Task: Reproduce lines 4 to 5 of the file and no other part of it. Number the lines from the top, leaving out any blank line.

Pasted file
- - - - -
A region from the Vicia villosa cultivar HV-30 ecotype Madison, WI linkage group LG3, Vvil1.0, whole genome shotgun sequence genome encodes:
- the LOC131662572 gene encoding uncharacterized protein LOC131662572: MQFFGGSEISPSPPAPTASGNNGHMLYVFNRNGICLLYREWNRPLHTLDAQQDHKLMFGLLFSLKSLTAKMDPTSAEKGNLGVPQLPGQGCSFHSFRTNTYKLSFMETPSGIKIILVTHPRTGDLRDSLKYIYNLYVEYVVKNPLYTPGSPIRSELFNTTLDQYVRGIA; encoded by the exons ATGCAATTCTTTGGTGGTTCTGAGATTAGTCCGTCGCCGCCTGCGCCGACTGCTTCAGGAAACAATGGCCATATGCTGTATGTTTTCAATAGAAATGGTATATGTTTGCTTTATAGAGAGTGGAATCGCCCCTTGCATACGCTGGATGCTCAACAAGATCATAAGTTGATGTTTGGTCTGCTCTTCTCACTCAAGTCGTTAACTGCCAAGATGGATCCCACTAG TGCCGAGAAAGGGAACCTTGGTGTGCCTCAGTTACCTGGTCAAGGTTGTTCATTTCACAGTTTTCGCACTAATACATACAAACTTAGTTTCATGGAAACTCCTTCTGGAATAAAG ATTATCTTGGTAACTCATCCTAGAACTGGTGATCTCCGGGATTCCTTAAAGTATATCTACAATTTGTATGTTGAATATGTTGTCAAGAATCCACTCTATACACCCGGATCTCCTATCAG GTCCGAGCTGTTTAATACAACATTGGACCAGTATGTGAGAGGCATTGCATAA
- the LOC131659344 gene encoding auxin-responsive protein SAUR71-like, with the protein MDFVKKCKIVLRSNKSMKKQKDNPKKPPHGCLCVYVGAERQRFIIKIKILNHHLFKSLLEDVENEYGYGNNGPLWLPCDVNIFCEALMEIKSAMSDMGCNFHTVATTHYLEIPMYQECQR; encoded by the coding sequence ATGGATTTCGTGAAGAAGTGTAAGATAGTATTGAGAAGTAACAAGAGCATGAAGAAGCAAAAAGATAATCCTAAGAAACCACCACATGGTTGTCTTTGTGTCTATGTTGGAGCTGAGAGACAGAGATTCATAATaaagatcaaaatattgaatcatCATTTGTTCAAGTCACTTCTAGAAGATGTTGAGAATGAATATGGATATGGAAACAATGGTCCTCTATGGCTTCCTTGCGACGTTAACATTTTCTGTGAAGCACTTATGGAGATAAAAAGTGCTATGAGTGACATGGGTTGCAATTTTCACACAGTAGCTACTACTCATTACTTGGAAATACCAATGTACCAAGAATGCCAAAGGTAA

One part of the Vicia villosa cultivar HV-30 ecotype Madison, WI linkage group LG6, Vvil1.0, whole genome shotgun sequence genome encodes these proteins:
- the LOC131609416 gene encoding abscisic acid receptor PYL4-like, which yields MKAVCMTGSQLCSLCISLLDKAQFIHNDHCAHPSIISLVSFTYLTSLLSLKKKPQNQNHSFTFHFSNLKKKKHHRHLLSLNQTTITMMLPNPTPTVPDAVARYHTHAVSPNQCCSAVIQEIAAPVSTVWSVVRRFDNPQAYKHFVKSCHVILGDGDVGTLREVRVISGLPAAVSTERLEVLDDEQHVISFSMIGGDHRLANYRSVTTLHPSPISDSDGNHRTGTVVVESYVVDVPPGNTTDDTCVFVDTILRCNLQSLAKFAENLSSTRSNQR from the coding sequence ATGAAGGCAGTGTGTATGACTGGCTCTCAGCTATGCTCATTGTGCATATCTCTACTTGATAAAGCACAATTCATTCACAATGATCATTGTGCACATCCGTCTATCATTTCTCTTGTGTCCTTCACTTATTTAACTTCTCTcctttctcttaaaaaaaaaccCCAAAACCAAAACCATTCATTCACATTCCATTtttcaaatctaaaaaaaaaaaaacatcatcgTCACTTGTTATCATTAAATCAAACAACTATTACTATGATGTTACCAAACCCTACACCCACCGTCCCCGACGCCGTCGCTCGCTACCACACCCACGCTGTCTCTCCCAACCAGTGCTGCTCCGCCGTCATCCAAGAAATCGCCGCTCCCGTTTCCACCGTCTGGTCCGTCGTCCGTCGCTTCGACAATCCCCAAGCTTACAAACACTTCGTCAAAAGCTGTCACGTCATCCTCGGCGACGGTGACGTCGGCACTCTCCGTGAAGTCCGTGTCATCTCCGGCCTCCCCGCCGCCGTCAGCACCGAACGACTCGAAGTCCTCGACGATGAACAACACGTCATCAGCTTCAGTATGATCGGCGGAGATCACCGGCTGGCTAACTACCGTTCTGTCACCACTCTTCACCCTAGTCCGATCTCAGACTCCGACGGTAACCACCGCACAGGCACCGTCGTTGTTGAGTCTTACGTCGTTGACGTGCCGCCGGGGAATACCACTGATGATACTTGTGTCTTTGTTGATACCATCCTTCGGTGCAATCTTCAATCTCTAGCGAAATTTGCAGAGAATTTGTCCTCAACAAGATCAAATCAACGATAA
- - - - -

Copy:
One part of the Vicia villosa cultivar HV-30 ecotype Madison, WI linkage group LG6, Vvil1.0, whole genome shotgun sequence genome encodes these proteins:
- the LOC131609416 gene encoding abscisic acid receptor PYL4-like, which yields MKAVCMTGSQLCSLCISLLDKAQFIHNDHCAHPSIISLVSFTYLTSLLSLKKKPQNQNHSFTFHFSNLKKKKHHRHLLSLNQTTITMMLPNPTPTVPDAVARYHTHAVSPNQCCSAVIQEIAAPVSTVWSVVRRFDNPQAYKHFVKSCHVILGDGDVGTLREVRVISGLPAAVSTERLEVLDDEQHVISFSMIGGDHRLANYRSVTTLHPSPISDSDGNHRTGTVVVESYVVDVPPGNTTDDTCVFVDTILRCNLQSLAKFAENLSSTRSNQR from the coding sequence ATGAAGGCAGTGTGTATGACTGGCTCTCAGCTATGCTCATTGTGCATATCTCTACTTGATAAAGCACAATTCATTCACAATGATCATTGTGCACATCCGTCTATCATTTCTCTTGTGTCCTTCACTTATTTAACTTCTCTcctttctcttaaaaaaaaaccCCAAAACCAAAACCATTCATTCACATTCCATTtttcaaatctaaaaaaaaaaaaacatcatcgTCACTTGTTATCATTAAATCAAACAACTATTACTATGATGTTACCAAACCCTACACCCACCGTCCCCGACGCCGTCGCTCGCTACCACACCCACGCTGTCTCTCCCAACCAGTGCTGCTCCGCCGTCATCCAAGAAATCGCCGCTCCCGTTTCCACCGTCTGGTCCGTCGTCCGTCGCTTCGACAATCCCCAAGCTTACAAACACTTCGTCAAAAGCTGTCACGTCATCCTCGGCGACGGTGACGTCGGCACTCTCCGTGAAGTCCGTGTCATCTCCGGCCTCCCCGCCGCCGTCAGCACCGAACGACTCGAAGTCCTCGACGATGAACAACACGTCATCAGCTTCAGTATGATCGGCGGAGATCACCGGCTGGCTAACTACCGTTCTGTCACCACTCTTCACCCTAGTCCGATCTCAGACTCCGACGGTAACCACCGCACAGGCACCGTCGTTGTTGAGTCTTACGTCGTTGACGTGCCGCCGGGGAATACCACTGATGATACTTGTGTCTTTGTTGATACCATCCTTCGGTGCAATCTTCAATCTCTAGCGAAATTTGCAGAGAATTTGTCCTCAACAAGATCAAATCAACGATAA